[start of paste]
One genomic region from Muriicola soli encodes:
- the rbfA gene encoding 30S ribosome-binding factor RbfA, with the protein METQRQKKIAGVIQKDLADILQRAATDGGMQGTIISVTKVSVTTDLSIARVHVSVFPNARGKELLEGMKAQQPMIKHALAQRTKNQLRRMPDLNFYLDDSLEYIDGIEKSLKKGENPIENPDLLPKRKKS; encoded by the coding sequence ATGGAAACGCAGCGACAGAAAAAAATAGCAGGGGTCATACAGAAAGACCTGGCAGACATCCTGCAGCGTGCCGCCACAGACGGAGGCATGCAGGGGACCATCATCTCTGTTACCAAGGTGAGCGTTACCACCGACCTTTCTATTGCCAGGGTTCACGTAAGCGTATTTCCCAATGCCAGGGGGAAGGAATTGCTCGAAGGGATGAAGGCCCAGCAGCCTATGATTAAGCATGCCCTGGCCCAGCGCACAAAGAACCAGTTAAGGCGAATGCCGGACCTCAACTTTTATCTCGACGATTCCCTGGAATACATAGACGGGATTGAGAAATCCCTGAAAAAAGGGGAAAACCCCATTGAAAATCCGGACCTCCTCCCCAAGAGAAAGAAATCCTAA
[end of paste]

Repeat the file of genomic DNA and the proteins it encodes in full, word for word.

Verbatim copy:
One genomic region from Muriicola soli encodes:
- the rbfA gene encoding 30S ribosome-binding factor RbfA, with the protein METQRQKKIAGVIQKDLADILQRAATDGGMQGTIISVTKVSVTTDLSIARVHVSVFPNARGKELLEGMKAQQPMIKHALAQRTKNQLRRMPDLNFYLDDSLEYIDGIEKSLKKGENPIENPDLLPKRKKS; encoded by the coding sequence ATGGAAACGCAGCGACAGAAAAAAATAGCAGGGGTCATACAGAAAGACCTGGCAGACATCCTGCAGCGTGCCGCCACAGACGGAGGCATGCAGGGGACCATCATCTCTGTTACCAAGGTGAGCGTTACCACCGACCTTTCTATTGCCAGGGTTCACGTAAGCGTATTTCCCAATGCCAGGGGGAAGGAATTGCTCGAAGGGATGAAGGCCCAGCAGCCTATGATTAAGCATGCCCTGGCCCAGCGCACAAAGAACCAGTTAAGGCGAATGCCGGACCTCAACTTTTATCTCGACGATTCCCTGGAATACATAGACGGGATTGAGAAATCCCTGAAAAAAGGGGAAAACCCCATTGAAAATCCGGACCTCCTCCCCAAGAGAAAGAAATCCTAA